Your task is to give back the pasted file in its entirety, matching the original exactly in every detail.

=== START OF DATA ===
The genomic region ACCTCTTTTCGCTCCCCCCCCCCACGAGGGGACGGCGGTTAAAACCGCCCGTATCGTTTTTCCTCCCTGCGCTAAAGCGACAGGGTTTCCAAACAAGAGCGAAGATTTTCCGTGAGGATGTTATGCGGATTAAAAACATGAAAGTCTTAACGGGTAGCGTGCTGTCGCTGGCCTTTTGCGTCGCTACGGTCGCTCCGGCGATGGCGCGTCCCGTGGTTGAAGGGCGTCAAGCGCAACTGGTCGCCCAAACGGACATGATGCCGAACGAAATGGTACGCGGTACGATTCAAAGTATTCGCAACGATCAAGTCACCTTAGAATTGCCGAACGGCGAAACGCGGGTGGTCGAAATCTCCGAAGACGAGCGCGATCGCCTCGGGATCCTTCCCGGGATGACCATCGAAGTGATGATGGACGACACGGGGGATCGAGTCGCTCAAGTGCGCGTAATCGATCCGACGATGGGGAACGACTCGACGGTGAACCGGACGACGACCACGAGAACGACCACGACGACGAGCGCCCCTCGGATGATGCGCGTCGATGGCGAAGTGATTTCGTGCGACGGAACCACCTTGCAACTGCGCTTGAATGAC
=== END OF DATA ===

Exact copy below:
The genomic region ACCTCTTTTCGCTCCCCCCCCCCACGAGGGGACGGCGGTTAAAACCGCCCGTATCGTTTTTCCTCCCTGCGCTAAAGCGACAGGGTTTCCAAACAAGAGCGAAGATTTTCCGTGAGGATGTTATGCGGATTAAAAACATGAAAGTCTTAACGGGTAGCGTGCTGTCGCTGGCCTTTTGCGTCGCTACGGTCGCTCCGGCGATGGCGCGTCCCGTGGTTGAAGGGCGTCAAGCGCAACTGGTCGCCCAAACGGACATGATGCCGAACGAAATGGTACGCGGTACGATTCAAAGTATTCGCAACGATCAAGTCACCTTAGAATTGCCGAACGGCGAAACGCGGGTGGTCGAAATCTCCGAAGACGAGCGCGATCGCCTCGGGATCCTTCCCGGGATGACCATCGAAGTGATGATGGACGACACGGGGGATCGAGTCGCTCAAGTGCGCGTAATCGATCCGACGATGGGGAACGACTCGACGGTGAACCGGACGACGACCACGAGAACGACCACGACGACGAGCGCCCCTCGGATGATGCGCGTCGATGGCGAAGTGATTTCGTGCGACGGAACCACCTTGCAACTGCGCTTGAATGAC